Again, I'm not a gender advocate, I just notice that I have one, pretty capricious, by the way, and who is not the other. If only we were still in the war of the sexes, like Lysistrata! But no, what is happening at this time is victim competition and contractual litigation. Let me explain. We must denounce harassment, rape, and justice, but the mode of denunciation that is underway has neo-liberal foundations, which have nothing to do with the sexes. We want to deny the darkness of desire, we claim that all relations should unfold as the contract between two rational agents whose intentions are perfectly transparent. To avoid possible charges, husbands will be cautious to obtain signed consent from their wives, and eventually to pay for their "emotional work". But it does not work that way. And even that never works. Sexual polarity can never be reduced to a contract between two contractors. Emmanuel Levinas said that it always contained a part of adoration and profanation. We must therefore fight - first in ourselves - against violence against women, but we must also admit that the desire that pushes a man towards a woman - and vice versa - has nothing to do with the fiction of rational agent as invented by modern economic theory.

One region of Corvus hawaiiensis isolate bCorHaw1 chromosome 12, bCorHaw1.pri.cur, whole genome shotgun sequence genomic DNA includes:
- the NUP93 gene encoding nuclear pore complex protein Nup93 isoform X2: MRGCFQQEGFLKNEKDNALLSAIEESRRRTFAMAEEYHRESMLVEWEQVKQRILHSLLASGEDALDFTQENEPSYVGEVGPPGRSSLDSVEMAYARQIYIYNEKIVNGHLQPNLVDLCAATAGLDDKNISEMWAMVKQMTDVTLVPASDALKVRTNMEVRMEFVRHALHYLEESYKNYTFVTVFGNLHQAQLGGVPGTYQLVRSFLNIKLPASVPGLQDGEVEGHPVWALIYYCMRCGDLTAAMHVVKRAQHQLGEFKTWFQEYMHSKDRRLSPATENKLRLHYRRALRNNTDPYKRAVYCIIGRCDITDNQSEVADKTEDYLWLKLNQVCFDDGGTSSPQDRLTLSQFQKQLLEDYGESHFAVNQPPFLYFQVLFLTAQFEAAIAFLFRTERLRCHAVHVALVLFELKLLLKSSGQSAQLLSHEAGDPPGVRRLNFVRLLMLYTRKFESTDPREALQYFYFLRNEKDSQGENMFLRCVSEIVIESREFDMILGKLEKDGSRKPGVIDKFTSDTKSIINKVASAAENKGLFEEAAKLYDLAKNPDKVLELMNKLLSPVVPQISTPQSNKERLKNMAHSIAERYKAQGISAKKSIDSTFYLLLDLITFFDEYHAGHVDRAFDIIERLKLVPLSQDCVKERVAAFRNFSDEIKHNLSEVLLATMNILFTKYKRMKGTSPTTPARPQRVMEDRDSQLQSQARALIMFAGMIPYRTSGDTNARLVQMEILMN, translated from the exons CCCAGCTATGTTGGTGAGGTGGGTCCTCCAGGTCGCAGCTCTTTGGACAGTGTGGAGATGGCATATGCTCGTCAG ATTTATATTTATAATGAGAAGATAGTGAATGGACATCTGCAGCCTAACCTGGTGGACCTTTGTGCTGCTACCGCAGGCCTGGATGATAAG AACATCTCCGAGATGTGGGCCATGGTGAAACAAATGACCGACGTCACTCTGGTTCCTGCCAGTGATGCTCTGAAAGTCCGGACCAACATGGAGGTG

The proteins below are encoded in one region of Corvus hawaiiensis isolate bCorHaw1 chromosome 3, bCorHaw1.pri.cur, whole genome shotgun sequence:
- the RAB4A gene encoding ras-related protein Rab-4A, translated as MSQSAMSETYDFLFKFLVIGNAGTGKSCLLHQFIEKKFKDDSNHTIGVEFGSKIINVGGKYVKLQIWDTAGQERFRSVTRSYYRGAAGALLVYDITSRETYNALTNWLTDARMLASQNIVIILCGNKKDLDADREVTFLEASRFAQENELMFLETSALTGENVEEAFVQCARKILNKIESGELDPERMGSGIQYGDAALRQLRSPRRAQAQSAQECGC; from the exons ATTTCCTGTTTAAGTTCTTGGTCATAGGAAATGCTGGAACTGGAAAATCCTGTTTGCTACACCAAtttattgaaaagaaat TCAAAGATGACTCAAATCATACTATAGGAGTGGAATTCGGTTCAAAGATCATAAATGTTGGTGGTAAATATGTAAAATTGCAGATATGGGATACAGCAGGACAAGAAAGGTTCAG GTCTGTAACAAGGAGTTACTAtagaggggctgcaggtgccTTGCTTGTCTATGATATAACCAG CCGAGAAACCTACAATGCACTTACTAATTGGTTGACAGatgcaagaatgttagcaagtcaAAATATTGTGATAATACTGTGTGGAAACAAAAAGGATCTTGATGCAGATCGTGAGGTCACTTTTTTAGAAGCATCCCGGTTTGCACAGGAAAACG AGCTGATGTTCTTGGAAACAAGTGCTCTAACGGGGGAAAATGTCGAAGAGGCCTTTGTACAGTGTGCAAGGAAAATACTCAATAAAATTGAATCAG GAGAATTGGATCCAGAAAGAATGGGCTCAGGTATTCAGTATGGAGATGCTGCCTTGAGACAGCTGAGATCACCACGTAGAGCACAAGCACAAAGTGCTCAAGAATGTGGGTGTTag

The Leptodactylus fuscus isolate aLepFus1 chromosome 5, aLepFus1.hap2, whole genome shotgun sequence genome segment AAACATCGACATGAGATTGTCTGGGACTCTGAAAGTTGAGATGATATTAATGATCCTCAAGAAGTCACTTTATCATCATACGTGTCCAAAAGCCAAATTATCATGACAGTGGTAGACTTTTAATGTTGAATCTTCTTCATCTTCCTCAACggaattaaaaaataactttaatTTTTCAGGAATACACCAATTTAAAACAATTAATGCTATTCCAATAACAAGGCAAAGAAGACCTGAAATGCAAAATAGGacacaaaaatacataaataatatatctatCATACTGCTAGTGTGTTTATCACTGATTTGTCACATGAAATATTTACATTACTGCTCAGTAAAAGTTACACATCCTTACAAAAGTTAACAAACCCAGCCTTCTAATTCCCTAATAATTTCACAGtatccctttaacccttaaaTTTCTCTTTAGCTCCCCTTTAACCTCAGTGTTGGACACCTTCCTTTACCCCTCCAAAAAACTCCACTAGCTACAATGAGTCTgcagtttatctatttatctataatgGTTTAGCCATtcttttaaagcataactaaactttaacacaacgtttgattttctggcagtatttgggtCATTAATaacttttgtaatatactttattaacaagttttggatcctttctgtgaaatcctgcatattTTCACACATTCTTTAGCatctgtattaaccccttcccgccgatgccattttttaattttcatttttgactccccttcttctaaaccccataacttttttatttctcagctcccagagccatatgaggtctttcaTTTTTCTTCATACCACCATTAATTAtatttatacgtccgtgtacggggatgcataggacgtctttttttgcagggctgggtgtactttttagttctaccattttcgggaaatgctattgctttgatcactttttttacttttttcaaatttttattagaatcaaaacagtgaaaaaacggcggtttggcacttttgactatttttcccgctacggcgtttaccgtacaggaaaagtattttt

In one of your chronicles, you make a link between terrorism and technocapitalism ... In your opinion, the spread of jihadist ideology finds a fertile ground in spectacular globalization and market?
The clash between consumerism and Islamism is only superficial: it is the same forma mentis; in both cases, it is a question of reaching paradise by pressing buttons. Daesh is not a return of so-called medieval darkness. It is a postmodern movement, consisting of uprooted individuals who are recruited via the Internet, who make selfies with Kalashnikovs and videos of throats in staged television series, and finally survive thanks to petrodollars. Their "God" did not become flesh. He is neither a carpenter nor a Talmudist - which would have given them, with the sense of the concrete, a certain sense of humor. Jihadism may be a reaction to Western emptiness, its lack of meaning or transcendence, but it is also an extension of this emptiness, a radical loss of land, culture, and history.